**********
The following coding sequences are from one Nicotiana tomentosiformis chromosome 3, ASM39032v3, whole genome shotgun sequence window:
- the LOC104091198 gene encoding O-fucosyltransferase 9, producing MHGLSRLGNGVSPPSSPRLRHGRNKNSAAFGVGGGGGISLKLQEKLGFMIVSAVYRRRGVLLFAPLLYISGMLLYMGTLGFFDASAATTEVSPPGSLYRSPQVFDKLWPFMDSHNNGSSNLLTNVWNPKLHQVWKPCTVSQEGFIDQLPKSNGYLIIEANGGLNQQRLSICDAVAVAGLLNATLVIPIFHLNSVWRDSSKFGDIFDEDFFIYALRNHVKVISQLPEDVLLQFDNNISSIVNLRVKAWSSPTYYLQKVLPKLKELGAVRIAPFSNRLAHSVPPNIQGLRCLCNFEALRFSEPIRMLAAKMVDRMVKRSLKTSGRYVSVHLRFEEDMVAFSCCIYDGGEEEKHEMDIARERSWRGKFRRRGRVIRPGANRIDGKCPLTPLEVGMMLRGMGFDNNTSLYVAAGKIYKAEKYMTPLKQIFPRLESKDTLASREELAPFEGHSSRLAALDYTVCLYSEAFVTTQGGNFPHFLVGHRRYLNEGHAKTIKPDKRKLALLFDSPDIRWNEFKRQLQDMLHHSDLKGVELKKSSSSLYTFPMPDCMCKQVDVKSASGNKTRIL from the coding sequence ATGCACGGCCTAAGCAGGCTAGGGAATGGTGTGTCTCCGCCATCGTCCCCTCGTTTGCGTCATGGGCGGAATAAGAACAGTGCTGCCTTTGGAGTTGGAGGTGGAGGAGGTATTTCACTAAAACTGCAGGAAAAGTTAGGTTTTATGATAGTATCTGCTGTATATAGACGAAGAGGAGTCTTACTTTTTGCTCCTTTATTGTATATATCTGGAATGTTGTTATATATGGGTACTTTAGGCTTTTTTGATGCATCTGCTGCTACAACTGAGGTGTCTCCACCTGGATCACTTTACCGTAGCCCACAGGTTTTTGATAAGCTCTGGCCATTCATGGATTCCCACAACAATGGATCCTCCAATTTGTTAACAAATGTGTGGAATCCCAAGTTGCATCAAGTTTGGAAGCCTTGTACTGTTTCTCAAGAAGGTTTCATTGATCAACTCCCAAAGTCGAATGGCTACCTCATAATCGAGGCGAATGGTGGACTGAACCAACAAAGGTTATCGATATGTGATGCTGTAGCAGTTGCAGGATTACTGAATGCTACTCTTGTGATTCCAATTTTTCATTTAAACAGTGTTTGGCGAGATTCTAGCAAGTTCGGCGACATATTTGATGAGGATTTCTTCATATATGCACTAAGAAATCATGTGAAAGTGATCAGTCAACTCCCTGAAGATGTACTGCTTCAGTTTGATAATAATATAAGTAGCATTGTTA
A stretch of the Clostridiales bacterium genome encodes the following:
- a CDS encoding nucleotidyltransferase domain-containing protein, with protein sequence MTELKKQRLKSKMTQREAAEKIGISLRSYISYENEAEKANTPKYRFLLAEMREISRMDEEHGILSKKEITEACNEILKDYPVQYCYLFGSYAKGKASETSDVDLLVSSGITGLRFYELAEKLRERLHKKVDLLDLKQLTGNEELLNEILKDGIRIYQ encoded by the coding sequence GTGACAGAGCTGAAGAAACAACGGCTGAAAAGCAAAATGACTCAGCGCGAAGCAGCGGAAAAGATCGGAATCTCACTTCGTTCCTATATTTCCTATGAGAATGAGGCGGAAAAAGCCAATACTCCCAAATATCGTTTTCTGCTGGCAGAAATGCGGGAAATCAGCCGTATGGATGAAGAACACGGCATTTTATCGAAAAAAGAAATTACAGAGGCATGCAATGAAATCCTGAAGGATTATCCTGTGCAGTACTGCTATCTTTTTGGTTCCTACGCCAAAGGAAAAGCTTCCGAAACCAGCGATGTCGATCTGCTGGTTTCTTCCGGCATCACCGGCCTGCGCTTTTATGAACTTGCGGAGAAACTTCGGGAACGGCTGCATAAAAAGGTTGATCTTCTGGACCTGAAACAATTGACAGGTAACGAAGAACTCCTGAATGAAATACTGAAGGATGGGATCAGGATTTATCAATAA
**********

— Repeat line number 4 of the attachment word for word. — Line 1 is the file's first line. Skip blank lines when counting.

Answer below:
- a CDS encoding nucleotidyltransferase domain-containing protein, with protein sequence MTELKKQRLKSKMTQREAAEKIGISLRSYISYENEAEKANTPKYRFLLAEMREISRMDEEHGILSKKEITEACNEILKDYPVQYCYLFGSYAKGKASETSDVDLLVSSGITGLRFYELAEKLRERLHKKVDLLDLKQLTGNEELLNEILKDGIRIYQ encoded by the coding sequence GTGACAGAGCTGAAGAAACAACGGCTGAAAAGCAAAATGACTCAGCGCGAAGCAGCGGAAAAGATCGGAATCTCACTTCGTTCCTATATTTCCTATGAGAATGAGGCGGAAAAAGCCAATACTCCCAAATATCGTTTTCTGCTGGCAGAAATGCGGGAAATCAGCCGTATGGATGAAGAACACGGCATTTTATCGAAAAAAGAAATTACAGAGGCATGCAATGAAATCCTGAAGGATTATCCTGTGCAGTACTGCTATCTTTTTGGTTCCTACGCCAAAGGAAAAGCTTCCGAAACCAGCGATGTCGATCTGCTGGTTTCTTCCGGCATCACCGGCCTGCGCTTTTATGAACTTGCGGAGAAACTTCGGGAACGGCTGCATAAAAAGGTTGATCTTCTGGACCTGAAACAATTGACAGGTAACGAAGAACTCCTGAATGAAATACTGAAGGATGGGATCAGGATTTATCAATAA